Aug 16, 2011, 3:53 PM EDT
That’s what happens when (a) the other team’s pitchers only give up three hits as well; and (b) unlike you, they don’t bunch them altogether at once. Two singles and a homer allowed in the third inning aren’t a lot on the grand scheme of things, but it’s everything when your offense can only scratch across one run on a first inning groundout. Jon Lester allowed only one hit in his seven innings. Daniel Bard and Jonathan Papelbon closed it out.
This game, the first of a twin bill, flew by pretty quickly for AL East standards, at two hours twenty-four minutes. I always wonder if guys consciously buzz through games in a double header in order to get more chill time.
- And That Happened: Thursday’s scores and highlights 44
- MLBPA files grievance against Astros in regard to draft pick situation 30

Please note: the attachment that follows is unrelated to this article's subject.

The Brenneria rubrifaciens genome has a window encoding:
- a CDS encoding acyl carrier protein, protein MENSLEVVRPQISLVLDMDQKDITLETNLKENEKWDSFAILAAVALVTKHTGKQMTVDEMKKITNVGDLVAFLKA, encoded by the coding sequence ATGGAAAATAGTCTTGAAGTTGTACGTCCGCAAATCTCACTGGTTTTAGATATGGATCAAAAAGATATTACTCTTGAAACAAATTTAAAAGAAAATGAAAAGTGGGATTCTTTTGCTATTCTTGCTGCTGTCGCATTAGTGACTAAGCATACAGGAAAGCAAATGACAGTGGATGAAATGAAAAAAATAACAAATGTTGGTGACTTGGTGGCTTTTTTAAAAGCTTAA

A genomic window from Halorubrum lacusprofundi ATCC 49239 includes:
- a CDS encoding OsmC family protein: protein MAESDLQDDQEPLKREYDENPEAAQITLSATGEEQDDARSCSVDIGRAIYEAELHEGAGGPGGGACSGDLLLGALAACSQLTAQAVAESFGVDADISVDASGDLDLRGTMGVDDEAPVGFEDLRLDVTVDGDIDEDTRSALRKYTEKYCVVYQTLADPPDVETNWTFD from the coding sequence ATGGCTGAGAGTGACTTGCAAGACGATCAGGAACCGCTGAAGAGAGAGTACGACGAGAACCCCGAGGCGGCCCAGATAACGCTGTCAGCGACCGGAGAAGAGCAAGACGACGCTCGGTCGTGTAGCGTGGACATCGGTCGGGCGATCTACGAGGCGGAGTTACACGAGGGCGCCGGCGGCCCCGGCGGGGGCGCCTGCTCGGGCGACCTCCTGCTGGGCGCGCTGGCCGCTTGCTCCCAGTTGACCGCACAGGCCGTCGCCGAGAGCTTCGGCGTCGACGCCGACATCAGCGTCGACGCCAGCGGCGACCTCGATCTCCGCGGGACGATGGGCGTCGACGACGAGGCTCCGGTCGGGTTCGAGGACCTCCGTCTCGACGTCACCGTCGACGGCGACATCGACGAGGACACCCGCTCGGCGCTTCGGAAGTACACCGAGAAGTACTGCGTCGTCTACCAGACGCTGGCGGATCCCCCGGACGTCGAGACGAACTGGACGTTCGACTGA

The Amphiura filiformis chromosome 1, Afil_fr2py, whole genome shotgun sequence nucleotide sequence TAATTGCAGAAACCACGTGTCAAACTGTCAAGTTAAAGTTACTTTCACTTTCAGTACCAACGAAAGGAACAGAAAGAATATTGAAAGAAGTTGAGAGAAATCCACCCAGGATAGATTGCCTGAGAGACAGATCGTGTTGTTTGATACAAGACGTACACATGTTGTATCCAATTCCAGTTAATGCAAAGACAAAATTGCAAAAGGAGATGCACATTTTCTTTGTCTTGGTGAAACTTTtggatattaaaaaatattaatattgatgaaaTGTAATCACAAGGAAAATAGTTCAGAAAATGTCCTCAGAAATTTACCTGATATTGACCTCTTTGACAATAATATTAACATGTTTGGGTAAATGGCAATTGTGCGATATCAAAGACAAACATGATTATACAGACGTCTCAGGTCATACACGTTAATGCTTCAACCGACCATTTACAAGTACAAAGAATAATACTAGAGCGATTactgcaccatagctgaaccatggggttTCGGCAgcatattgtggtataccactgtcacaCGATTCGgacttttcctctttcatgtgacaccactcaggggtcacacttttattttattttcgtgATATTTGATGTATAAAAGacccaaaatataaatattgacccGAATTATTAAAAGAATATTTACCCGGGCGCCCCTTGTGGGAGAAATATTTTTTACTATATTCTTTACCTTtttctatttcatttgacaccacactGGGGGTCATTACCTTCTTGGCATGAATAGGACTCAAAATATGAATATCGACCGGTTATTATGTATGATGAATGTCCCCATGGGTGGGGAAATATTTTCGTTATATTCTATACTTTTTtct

- The eyes have it: Thomas’ greatness built on patience 14
- Expert’s Corner: How to troll fans of all 30 teams 193
- Mariners re-acquire Kendrys Morales from Twins for Stephen Pryor 21
- A’s designate $10 million reliever Jim Johnson for assignment 35
- Everything you need to know about next week’s trade deadline 35
- Impending free agent Jon Lester won’t talk contract with the Red Sox until after the season 19
- Expert’s Corner: How to troll fans of all 30 teams (193)
- Verducci: baseball should think about an “illegal defense” rule to combat shifts (162)
- Yankees acquire Chase Headley from Padres (108)
- Who is the next Face of Baseball? (97)
- David Ortiz passes Carl Yastrzemski on the all-time home run list — is he a Hall of Famer? (92)